Arbitration can be an effective alternative for parties seeking to avoid drawn-out and costly litigation. As a result, it has become common practice for parties to negotiate arbitration clauses into their agreements. However, parties consenting to arbitration should be prepared to abide by an arbitrator’s discretion, especially regarding discovery. If not, parties might be left empty-handed realizing that New York courts are in no rush to entangle themselves in arbitration proceedings.


In Matter of Investcloud Inc. v Siegal, Investcloud, Inc. (“Petitioner”) sought judicial intervention to compel third party discovery from Siegal and PricewaterhouseCoopers (“Respondents”) in an arbitration proceeding. The arbitration was governed by JAMS Comprehensive Arbitration Rules and Procedures (“JAMS Rules”) and the Federal Arbitration Act (“FAA”).

Before finding themselves in arbitration, Petitioner and Manning & Napier Advisors (“Manning”) had an agreement under which Petitioner would develop software for Manning. Petitioner was selected to provide such services through a request for information process (“RFI”). The RFI process was overseen by Respondents.

Since the RFI process was relevant to the parties’ dispute, Petitioner sought pre-hearing discovery from Respondents in the arbitration proceeding. In spite of multiple subpoenas, Petitioner claimed that Respondents were not fully complying with demands for all relevant discovery needed to arbitrate the dispute. Instead of raising this issue with the designated arbitrator, Petitioner decided to initiate a special proceeding with the court seeking an order compelling Respondents to comply with Petitioner’s discovery demands. The court stayed the arbitration proceeding until resolution of the issue.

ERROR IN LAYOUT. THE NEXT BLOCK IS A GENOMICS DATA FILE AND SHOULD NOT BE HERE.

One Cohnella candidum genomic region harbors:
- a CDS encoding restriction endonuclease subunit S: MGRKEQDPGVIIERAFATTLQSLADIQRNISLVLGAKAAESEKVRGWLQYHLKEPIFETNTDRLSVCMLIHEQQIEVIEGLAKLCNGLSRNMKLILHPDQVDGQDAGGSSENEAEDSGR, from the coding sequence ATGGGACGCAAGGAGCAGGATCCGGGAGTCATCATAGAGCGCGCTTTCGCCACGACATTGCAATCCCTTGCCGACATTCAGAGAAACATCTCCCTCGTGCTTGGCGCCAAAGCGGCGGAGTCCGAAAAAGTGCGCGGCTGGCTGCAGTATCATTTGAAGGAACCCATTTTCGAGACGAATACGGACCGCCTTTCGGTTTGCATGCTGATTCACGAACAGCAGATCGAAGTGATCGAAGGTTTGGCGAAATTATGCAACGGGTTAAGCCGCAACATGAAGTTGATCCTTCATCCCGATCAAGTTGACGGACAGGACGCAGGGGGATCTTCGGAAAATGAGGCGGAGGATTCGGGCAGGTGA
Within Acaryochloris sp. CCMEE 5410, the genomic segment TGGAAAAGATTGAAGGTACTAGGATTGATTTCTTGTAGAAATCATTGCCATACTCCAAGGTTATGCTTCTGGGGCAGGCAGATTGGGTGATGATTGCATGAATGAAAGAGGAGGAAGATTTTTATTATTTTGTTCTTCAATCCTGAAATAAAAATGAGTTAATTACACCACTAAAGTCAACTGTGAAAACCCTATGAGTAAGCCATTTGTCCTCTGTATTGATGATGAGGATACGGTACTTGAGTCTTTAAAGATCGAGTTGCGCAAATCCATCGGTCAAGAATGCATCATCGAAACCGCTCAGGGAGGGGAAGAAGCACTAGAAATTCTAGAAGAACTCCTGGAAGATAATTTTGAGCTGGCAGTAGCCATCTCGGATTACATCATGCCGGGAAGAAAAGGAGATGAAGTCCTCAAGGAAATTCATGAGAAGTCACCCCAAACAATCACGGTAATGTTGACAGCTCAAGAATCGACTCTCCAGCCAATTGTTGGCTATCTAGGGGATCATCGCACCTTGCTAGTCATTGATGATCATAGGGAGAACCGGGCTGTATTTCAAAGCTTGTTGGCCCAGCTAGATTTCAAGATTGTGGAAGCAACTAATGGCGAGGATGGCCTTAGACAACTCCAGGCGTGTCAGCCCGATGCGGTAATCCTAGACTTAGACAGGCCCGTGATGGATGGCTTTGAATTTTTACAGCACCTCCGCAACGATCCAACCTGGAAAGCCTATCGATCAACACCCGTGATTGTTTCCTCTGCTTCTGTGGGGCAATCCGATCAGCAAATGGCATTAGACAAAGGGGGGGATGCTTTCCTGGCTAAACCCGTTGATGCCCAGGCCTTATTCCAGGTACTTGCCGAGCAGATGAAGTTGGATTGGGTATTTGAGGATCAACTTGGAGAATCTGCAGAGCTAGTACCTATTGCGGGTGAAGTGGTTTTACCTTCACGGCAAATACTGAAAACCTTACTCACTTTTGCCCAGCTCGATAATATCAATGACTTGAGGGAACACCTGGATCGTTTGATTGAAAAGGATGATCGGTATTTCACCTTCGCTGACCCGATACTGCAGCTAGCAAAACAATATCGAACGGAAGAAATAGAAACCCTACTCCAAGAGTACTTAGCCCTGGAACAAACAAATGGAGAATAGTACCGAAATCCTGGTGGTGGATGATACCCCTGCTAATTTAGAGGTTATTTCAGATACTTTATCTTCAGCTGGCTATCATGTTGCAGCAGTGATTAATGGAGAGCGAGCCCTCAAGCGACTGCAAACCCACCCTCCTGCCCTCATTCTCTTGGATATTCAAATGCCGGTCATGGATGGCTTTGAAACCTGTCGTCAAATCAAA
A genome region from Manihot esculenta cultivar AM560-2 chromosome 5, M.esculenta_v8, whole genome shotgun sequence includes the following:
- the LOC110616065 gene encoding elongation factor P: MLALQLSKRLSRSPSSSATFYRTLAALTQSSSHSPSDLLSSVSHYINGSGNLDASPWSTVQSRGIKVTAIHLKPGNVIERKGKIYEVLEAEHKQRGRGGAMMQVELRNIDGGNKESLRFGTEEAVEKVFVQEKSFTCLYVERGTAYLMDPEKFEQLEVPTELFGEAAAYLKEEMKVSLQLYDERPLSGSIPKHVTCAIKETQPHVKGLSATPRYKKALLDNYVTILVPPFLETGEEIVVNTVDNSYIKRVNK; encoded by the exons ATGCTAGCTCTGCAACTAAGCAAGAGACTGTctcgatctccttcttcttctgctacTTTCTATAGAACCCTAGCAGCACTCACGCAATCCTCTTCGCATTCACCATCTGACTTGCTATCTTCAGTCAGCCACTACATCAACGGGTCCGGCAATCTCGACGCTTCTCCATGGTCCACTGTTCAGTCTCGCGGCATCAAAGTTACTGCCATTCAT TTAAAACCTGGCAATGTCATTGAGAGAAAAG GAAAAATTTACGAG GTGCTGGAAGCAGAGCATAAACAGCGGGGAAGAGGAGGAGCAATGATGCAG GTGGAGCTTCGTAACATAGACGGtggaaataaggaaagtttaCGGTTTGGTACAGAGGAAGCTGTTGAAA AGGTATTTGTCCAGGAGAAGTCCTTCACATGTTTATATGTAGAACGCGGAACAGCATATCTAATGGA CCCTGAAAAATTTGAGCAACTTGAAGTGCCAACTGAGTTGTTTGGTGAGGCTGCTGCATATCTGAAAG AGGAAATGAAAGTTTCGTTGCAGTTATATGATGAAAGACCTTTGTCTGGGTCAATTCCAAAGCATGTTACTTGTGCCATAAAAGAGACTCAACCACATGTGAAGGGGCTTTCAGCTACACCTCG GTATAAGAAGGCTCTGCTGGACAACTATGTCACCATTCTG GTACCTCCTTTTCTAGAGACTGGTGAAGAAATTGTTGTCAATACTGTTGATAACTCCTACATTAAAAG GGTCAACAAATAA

Justice Daniel J. Doyle made it clear that New York courts should not inject themselves into arbitration proceedings, especially concerning issues around pre-hearing discovery. In coming to this conclusion, Justice Doyle first considered whether the FAA even allowed for non-party pre-hearing discovery. Noting a circuit split on this issue, Justice Doyle concluded that the court was bound by the Second Department and its holding that an arbitrator is “authorized to order non-party discovery (through subpoena) upon a showing of ‘special need or hardship.’”

However, Justice Doyle explicitly stated that the determination of “special need or hardship” should be made by the arbitrator and not by courts.  Justice Doyle noted that parties voluntarily consent to arbitration to avoid litigation, and “unnecessary entanglement” with courts would hinder that purpose. Further, since the rules of arbitration are “not arbitrary” and sufficiently protect due process, there was no reason for the court to intervene. Finally, Justice Doyle reasoned that arbitrators are in the best position to make these determinations, and any contrary rule from New York courts would act as impermissible entanglement in such proceedings.

Thus, Justice Doyle refused Petitioner’s invitation to get involved in the arbitration proceeding, and denied Petitioner’s request to compel third party discovery.


Arbitration acts as an avenue for parties to resolve their disputes privately and avoid litigation. With that, parties must be prepared to abide by an arbitrator’s rules and procedures. Otherwise, a party might find themselves without any back up, as New York courts are extremely hesitant to intervene in such proceedings.